GENERAL FITNESS & MARTIAL ARTS THREAD
Feel free to discuss anything to do with fitness training, healthy diet, Martial Arts training or the latest UFC/MMA (mixed martial arts) news in general.
I will update this first post with a load of various fitness tips, some from what I've learned over the past 10 years that I've been doing weight training, while some will be what I've learned from doing a Fitness/Gym Instructor Course that I passed last year.
I will also add in some tips that I've learned over the past 9 years from doing various Martial Arts ranging from Gi/no Gi Brazilian Jiu Jitsu, Muay Thai Boxing, Boxing and Stick Fighting and various self defence techniques and tips. I earned my black belt last year.My Current Routine as of 20/5/09:
This is my current fitness and conditioning routine, the actual days I train aren't set but I tend to do my conditioning training 4 days a week, this is separate from my Martial Arts training but it is catered towards it. It's also worth noting that I train with a lot of long term injuries so I omit exercises that cause my injuries to hurt more than they would normally, so this is a specific routine I designed for myself with my personal needs, goals and injuries taken into account:FREE WEIGHTS. TWO TIMES PER WEEK:
Incline Bench Press 4 x 10
Flat Bench Press 4 x 10
Incline Flys 3 x 10
Flat Flys 4 x 10
Pullovers 4 x 10
Bent Over Dumbbell Rows 4 x10
Barbell Shrugs 4 x 10
Barbell Bicep Curls 4 x 10
Dumbbell Bicep Curls 4 x 10
Hammer curls 4 x 10
Reverse Wrist Curls 4 x 15
Wrist Curls 4 x 15
I also do up to 30 reps of each abdominal exercises (full sit ups, half sit ups, crunches, leg raises, vertical kick thrusts, side crunches etc) in between each set, so no actual resting between sets. The weight I lift is not the maximum amount I can lift, it's around 80%. CONDITIONING. TWO TIMES PER WEEK:
The following routine is done continuous with NO rest until the circuit is finished. I start off doing shadow boxing for 1 minute then I do ten reps per set until the first round is complete, then I do 9 reps of each set, then 8 and continue lowering the reps until the last round which finishes with one rep per set. Each round always starts with one minute of continuous shadow boxing.
Shadow Boxing 1 minute.
10 high jumps
10 squats with 8KG medicine Ball
10 squat thrusts
10 press ups
That is one round then it's 9 reps per exercise and so on. Once the first round is done, you go straight onto doing 9 reps per exercise. You do not take any time to stop or rest until you finish the entire circuit. If anybody wants to try this I'd recommend starting with 6 reps and working down to 1 just to get a feel for it.
Once that is done, I then move around my heavy bag (which is lying on the floor), moving from each Jiu Jitsu position starting from the mount, moving to scarf, side four, north south etc and back round until I'm back in the mount. Then I do the same thing adding in strikes with my fists, elbows and knees at each position.
I then work submission drills using my belts tied around the bag. I work arm bars and leg locks using the belts as limbs but this is more designed to work my balance and posture while going for each position. I'm also pretty knackered by this stage so I have to make sure my technical form is not compromised.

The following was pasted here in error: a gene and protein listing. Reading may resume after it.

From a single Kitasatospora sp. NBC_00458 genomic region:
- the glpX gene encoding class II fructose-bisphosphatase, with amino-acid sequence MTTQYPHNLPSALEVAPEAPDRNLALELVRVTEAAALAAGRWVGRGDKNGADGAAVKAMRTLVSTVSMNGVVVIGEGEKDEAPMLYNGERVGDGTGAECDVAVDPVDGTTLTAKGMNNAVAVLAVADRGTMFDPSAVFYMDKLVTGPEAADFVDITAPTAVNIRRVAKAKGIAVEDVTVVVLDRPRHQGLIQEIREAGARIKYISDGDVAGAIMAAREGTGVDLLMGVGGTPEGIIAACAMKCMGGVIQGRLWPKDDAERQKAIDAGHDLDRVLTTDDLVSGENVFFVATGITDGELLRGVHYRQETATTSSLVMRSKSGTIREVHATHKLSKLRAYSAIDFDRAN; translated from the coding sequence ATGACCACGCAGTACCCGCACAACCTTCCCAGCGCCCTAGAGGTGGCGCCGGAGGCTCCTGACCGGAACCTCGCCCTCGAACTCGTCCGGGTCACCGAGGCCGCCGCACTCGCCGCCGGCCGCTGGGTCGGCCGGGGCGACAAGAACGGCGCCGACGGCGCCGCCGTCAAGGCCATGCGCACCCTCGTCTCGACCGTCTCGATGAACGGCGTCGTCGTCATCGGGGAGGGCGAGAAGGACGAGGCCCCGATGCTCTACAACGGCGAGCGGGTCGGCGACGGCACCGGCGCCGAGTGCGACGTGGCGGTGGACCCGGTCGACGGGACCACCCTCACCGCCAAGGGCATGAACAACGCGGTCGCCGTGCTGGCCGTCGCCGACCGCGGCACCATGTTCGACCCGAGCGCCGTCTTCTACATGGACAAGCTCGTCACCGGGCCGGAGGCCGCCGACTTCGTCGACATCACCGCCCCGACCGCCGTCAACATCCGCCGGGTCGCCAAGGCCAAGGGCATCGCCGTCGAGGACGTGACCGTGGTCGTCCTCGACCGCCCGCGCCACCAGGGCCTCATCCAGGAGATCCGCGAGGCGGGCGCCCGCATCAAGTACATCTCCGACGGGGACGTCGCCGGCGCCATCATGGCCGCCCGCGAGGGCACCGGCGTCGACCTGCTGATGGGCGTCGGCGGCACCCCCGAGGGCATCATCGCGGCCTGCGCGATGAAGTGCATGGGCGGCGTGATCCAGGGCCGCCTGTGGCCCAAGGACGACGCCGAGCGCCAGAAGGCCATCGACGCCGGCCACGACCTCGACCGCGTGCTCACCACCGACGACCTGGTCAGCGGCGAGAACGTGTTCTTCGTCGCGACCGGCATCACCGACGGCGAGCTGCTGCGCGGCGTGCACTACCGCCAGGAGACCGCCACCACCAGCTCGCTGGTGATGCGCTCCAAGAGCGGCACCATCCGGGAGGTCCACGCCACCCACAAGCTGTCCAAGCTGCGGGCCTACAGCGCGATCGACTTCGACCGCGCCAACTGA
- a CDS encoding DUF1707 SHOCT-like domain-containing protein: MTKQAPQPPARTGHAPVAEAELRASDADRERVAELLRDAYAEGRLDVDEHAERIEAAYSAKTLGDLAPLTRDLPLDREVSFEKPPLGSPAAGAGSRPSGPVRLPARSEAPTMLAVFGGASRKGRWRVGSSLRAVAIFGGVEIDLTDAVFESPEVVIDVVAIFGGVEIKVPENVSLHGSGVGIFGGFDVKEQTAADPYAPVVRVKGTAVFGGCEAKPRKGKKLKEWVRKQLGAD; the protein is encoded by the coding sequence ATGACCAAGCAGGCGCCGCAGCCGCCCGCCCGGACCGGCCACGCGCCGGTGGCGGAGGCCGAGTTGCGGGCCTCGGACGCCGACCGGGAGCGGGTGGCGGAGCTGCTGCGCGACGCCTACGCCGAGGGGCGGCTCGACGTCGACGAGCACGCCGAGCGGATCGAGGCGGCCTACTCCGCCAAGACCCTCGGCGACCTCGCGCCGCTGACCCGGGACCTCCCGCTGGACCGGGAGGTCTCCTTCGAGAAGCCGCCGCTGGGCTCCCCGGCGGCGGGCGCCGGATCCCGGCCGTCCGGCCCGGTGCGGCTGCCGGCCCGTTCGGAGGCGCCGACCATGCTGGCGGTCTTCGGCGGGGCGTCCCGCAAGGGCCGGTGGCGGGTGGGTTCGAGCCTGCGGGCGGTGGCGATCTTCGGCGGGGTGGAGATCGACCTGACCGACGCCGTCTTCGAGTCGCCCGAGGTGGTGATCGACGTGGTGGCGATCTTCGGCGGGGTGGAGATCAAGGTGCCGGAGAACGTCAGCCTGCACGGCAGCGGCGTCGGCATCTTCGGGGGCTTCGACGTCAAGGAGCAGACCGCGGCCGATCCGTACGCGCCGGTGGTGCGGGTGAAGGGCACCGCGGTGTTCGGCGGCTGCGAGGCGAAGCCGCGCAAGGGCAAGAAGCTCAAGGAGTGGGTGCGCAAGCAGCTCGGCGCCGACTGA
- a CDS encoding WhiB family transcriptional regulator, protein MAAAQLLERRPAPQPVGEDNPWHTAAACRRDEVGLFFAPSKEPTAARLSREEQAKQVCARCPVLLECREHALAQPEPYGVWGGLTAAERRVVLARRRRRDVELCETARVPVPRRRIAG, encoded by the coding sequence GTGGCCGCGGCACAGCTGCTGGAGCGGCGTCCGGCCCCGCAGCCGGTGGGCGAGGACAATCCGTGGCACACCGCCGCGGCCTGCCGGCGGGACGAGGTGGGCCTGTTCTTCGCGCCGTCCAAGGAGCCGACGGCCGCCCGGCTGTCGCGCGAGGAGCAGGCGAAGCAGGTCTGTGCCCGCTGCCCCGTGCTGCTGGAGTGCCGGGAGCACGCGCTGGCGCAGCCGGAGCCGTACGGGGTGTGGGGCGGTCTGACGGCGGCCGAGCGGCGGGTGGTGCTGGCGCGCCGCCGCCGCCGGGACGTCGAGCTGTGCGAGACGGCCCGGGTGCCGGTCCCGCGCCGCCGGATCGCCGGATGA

I've just recently started this routine and it is very hard going. I had a couple of bad injuries around Dec last year up until Feb so couldn't do any conditioning training at all. Then I did a lot of hiking and climbed some minor mountains during April this year which kept me active but wasn't the same as the conditioning I'm so used to doing.
I'll start off with some warm up tips.WARMING UP and STRETCHES
A lot is made about stretching before doing a work out but you have to remember that once you've finished your stretch, the muscle returns back to it's original size. Stretching is more beneficial when trying to improve your flexibility and range of movement.
They can still be beneficial in loosening your muscles prior to training and during training though.
To loosen your muscles before and during training then it's recommend holding the stretch for around 10 seconds.
To improve you flexibility or as part of a cool down after training (to avoid blood pooling), then it's recommended you hold the stretch for a minimum of 30 seconds.
It's more beneficial to do pulse raising combined with stretching exercises prior to any work out such as weight training, cardio or MA training.
Doing pulse raising exercises will release synovial fluid into your joints which lubricate your joints, improving their range of movement (RoM). They will also help to warm up your muscles by geting the blood flowing around the muscles, which will lessen the likelihood of injuries occurring during training.BASIC PULSE RAISING and WARM UP EXERCISES
Marching on the spot.
Jogging on the spot or up and down a room.
If you're going to do a weight training session then it might be a good idea to do 1 set before each exercise with very light weight or no weight at all, to properly warm up your muscles and joints before hitting the weights.BASIC STRETCHES
Remember to hold for 10 secs if part of a warm up or hold for 30secs if part of a cooldown. Exhaling during a stretch ca give you a deeper stretch.
You can also point your toe towards the ceiling for a deeper stretch.
You can point your hips forward for a deeper stretch.
Gluteal and Abductor Stretch:
You can also push your tricep from in front of your head instead of pulling it down from behind your head.
More to follow...BODYWEIGHT EXERCISES
This is a good routine to boost your cardio and build muscles without the need of gym equipment, if you train at home:
Run back & forth from/to the longest available walls (touch the wall then sprint to the other wall etc) but after every 4 times you've touched a wall drop to the floor & do 10 normal press ups, 10 deep knee bends, 10 crunches, 10 wide press ups, 10 crunches, 10 squat thrusts, 10 narrow press ups, 10 normal sit ups, 10 star jumps.
So it would be sprint from wall to wall 4 times then 10 normal press ups, 4 more wall sprints then 10 deep knee bends and so on.
Don't rest at all during the exercise but stop if you can't breathe or if you can't manage 10 do as many as you can. You might have to build it up but you should be sweating like a pervert at a porn shoot initially.
Once you improve your cardio you can increase how many reps you do per exercise. You're limited to what you can do at home but we do this to warm up before our MA training but instead of sprinting we jog & stretch aswell.FREE WEIGHTS EXERCISES: